District 2 Council candidate Kevin Litwin had the perfect answer for the troubled Pasadena Unified School District’s ongoing fiscal crisis and decreasing attendance. Leaning into the microphone, he told the packed crowd in the Donald Wright Auditorium at the Pasadena Central Library Wednesday, “We all need to make more babies!”
Litwin’s whimsical rhetoric was one of several practical answers to a host of questions posed to four hopefuls for Councilmember Margaret McAustin’s open seat. McAustin decided not to run for reelection to help her ill husband.
Four candidates—Litwin, Patricia Keane, Felicia Williams and Bo Patatian—took the library stage for the event, which was hosted by Councilmember McAustin and moderated by Pat Coulter, president of the League of Women Voters Pasadena Area.
The event came on the heels of a mayoral forum held at the library Tuesday evening.
Candidate Keane, who is endorsed by McAustin, proposed solving Pasadena’s intransigent homeless problem with a simple economic strategy.
“What we don’t do is prevention, and prevention is the only way to stem the pipeline into homelessness,” Keane said.
Keane said that prevention can be as simple as “a couple months rent when you have that medical emergency or car accident that you weren’t expecting.” She noted that a number of organizations in Pasadena are, “for just a couple hundred thousand dollars a year, are keeping people housed.
“That creates stability in our communities. We need to focus on prevention.”
Patatian told the audience that Pasadena was far too over-developed and said there should be “no more monstrosities and behemoth buildings that just don’t fit in to the character of our neighborhoods.”
Candidate Williams, a municipal financing expert, said that “the City needs to preserve what we have for affordable housing.”
Williams said the City could support Pasadena Unified and save the District $1 million a year by leasing the now-vacant YWCA building in the Civic Center to PUSD for $1 a year.
Most of the candidates shared similar opinions on a range of subjects from supporting the PUSD, to overdevelopment, and on the need to fight homelessness.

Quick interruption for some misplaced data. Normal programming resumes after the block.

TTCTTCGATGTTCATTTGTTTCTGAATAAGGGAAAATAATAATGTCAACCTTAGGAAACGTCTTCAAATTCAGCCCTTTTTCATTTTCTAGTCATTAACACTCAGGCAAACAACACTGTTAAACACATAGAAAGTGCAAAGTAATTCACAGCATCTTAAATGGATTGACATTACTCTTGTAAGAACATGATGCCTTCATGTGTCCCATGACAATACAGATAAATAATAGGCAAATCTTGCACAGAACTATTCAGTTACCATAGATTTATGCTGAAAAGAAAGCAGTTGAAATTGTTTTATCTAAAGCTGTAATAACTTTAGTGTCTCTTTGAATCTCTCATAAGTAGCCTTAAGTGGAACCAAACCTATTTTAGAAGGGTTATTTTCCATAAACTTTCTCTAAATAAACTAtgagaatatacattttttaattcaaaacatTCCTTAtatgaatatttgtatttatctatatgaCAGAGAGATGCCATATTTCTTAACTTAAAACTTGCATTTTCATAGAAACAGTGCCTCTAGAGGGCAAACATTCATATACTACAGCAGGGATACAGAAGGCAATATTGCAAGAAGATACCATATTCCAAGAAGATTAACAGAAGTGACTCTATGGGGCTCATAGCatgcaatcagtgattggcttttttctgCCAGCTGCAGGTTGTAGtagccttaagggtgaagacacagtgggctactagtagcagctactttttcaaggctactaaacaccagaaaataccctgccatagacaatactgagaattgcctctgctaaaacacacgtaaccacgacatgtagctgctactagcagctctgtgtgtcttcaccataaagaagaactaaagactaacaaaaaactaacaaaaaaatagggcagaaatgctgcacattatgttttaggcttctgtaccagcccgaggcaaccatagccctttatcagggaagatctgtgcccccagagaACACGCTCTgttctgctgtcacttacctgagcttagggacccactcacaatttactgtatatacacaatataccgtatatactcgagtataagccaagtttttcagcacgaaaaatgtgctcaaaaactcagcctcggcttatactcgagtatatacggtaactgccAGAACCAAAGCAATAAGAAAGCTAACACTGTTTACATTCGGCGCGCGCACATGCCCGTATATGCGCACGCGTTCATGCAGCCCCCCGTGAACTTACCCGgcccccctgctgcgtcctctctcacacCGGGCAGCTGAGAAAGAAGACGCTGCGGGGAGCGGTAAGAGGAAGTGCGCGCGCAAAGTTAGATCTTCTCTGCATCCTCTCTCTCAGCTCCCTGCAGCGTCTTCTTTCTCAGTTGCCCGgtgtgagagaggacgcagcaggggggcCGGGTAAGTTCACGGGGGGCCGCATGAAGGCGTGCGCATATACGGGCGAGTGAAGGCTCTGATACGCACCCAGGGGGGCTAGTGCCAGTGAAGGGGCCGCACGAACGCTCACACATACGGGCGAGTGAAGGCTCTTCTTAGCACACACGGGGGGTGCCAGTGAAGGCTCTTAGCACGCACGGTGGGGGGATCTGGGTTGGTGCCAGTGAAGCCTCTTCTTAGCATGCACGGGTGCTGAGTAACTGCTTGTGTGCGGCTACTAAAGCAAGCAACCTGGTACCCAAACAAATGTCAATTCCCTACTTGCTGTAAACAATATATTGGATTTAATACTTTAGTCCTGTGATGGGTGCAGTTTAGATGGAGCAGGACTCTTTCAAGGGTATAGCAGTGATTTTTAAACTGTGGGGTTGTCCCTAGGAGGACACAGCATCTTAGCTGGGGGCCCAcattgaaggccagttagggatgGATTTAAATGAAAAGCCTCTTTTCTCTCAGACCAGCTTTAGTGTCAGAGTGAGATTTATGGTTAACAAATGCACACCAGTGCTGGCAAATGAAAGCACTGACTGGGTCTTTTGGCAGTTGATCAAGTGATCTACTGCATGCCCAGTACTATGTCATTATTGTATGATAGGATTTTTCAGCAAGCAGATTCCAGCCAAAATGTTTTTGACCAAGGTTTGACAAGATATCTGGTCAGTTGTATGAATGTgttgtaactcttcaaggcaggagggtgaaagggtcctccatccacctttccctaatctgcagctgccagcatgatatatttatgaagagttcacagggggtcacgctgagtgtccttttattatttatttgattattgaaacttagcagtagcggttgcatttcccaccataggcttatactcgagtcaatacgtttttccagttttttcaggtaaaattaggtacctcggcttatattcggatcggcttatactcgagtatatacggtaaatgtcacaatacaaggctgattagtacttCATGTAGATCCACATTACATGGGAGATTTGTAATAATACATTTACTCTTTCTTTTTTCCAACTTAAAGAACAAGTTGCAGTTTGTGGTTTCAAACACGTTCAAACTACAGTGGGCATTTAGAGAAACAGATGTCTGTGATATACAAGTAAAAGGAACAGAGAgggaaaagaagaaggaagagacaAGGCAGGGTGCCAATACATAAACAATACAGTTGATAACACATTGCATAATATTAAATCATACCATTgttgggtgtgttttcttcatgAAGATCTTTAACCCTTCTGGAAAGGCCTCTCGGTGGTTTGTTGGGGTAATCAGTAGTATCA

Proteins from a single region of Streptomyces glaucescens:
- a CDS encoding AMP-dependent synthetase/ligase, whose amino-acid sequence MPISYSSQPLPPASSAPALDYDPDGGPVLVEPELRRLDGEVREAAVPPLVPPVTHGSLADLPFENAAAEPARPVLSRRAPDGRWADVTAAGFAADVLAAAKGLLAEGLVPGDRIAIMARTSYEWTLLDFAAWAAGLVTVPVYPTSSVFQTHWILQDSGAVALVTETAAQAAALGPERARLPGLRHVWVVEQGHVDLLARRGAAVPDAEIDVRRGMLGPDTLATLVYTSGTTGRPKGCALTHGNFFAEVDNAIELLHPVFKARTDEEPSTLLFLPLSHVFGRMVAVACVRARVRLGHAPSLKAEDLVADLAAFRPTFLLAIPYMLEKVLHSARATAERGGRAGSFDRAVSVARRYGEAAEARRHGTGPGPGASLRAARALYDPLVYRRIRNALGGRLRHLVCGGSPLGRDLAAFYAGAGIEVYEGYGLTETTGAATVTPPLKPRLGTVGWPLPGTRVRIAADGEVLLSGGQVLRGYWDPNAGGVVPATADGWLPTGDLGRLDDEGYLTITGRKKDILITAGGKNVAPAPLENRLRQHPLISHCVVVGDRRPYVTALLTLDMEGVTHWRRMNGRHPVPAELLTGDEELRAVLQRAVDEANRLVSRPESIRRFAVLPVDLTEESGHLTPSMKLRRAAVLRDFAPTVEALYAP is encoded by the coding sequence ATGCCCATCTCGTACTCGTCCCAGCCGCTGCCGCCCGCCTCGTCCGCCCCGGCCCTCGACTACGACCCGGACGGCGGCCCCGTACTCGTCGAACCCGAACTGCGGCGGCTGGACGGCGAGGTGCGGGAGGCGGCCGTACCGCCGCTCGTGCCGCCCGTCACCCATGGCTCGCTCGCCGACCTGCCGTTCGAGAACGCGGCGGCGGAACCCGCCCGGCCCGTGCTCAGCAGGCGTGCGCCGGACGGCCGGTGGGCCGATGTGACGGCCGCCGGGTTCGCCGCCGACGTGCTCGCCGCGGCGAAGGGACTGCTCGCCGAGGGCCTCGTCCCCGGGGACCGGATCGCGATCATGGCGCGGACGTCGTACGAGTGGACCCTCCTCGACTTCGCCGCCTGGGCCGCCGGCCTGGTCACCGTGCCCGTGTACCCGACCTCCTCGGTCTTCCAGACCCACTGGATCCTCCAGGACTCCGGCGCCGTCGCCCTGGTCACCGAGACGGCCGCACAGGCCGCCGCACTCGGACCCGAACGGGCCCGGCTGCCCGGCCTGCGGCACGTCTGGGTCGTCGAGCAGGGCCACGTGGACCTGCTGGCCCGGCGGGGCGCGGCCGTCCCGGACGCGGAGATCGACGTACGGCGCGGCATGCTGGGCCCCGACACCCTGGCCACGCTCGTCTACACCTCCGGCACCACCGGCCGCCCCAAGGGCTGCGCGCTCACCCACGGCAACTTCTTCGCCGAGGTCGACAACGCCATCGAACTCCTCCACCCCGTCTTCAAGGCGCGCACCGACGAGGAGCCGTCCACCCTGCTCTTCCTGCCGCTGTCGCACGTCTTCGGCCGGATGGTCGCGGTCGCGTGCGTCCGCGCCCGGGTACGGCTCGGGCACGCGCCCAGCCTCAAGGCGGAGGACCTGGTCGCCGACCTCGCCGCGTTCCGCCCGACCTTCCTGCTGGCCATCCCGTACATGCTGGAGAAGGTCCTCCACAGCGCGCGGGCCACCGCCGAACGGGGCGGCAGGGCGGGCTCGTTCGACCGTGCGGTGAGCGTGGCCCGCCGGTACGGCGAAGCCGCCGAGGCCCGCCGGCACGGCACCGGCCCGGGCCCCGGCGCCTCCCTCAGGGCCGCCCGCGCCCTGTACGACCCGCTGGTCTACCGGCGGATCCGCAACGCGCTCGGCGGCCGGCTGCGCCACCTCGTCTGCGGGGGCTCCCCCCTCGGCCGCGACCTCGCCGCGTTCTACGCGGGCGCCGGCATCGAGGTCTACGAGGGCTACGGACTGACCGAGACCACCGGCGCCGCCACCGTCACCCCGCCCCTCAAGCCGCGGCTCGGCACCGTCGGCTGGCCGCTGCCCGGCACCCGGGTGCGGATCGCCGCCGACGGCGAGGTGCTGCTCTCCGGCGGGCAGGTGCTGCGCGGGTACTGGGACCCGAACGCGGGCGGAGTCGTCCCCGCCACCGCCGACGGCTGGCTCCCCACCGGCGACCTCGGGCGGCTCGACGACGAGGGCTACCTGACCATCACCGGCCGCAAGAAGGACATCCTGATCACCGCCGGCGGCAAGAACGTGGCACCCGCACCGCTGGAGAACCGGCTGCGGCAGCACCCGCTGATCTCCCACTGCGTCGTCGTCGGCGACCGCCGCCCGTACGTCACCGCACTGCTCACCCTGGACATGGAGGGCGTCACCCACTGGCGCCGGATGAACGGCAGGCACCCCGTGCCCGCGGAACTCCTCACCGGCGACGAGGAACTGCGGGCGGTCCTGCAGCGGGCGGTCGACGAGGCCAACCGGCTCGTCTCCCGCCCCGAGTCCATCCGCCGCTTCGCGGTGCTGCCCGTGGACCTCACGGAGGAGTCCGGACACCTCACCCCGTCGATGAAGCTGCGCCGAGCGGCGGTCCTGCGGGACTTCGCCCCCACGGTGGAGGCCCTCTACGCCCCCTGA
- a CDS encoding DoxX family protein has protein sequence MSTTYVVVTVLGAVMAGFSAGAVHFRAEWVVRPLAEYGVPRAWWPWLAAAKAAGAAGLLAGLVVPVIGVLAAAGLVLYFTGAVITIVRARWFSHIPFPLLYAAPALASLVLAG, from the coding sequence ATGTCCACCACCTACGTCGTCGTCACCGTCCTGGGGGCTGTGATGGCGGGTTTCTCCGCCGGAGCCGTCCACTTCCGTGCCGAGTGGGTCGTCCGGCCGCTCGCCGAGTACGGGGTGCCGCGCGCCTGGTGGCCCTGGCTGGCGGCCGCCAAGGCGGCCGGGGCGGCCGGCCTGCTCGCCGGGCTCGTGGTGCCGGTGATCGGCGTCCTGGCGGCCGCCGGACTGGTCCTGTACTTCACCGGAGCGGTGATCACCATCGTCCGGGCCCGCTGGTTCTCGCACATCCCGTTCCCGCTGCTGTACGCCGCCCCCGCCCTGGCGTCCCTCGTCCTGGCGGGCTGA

But Litwin drew the line at banning single-use plastic bags in the city, saying, “What will be next?”
Litwin also opposed projects which seemed to lessen the city’s dependence on automobiles, a key tenet for decades of the City’s General Plan.
“I take the Gold Line,” said Litwin, a parking company executive, “But I drive. You’ll have to pry my cold, dead hands off the steering wheel to get me out of my car.”
All four candidates wholeheartedly agreed that PUSD suffers from a “PR” or “perception problem.” The school district has been buffeted by years of budget battles, and is suffering from a lack of attendance, due to low birth rates and the rising cost of local housing.
Patatian lamented the rise of private schools in Pasadena, calling it “unconscionable.”
“PUSD is great,” he said. “It just needs more outreach.”
“Don’t close PUSD schools and replace them with charter schools,” said Litwin.
Asked about the most pressing issues the City and the District 2 face, Litwin said public safety is key, along with improving small businesses and supporting the PUSD.
Williams cited overdevelopment in Pasadena and the lack of affordable housing. She also cited the need for more mental health support and an emphasis on the environment, including creating community solar projects, and a new solid waste processing plant program with Burbank and Glendale.
Patatian hailed District 2 as “the most secure and safe” in the City,” and called for more support of local businesses in the district.
“We need to do whatever we can,” he said, “to make sure we keep those businesses open.”
Keane cited housing affordability, solving homelessness, and “helping to create healthy, walkable neighborhoods” as primary issues. Keane said the City should remove obstacles to building housing that is affordable to all income levels.
While there were no observable pockets of support for any one candidate, audience members seemed pleased with the wide range of candidates and opinions.
“The one who seemed the most knowledgeable and the most qualified was Felicia Williams, but the one who seemed the most down-to-earth and the most in-touch with the common voter was Kevin Litwin,” said local observer Mike Pashistoran.
Acknowledging the significance of the event, resident Brian Vaughan said, “I’ve lived in Pasadena for almost thirty years now, and this is the best place I’ve ever lived. This is important to me to find the best candidate to represent me and what I believe in.”
McAustin was ebullient following the event, and acknowledged that running for office “is a very difficult job.”
She thanked the candidates and noted happily that the forum “drew more people than the mayoral event” held the previous night.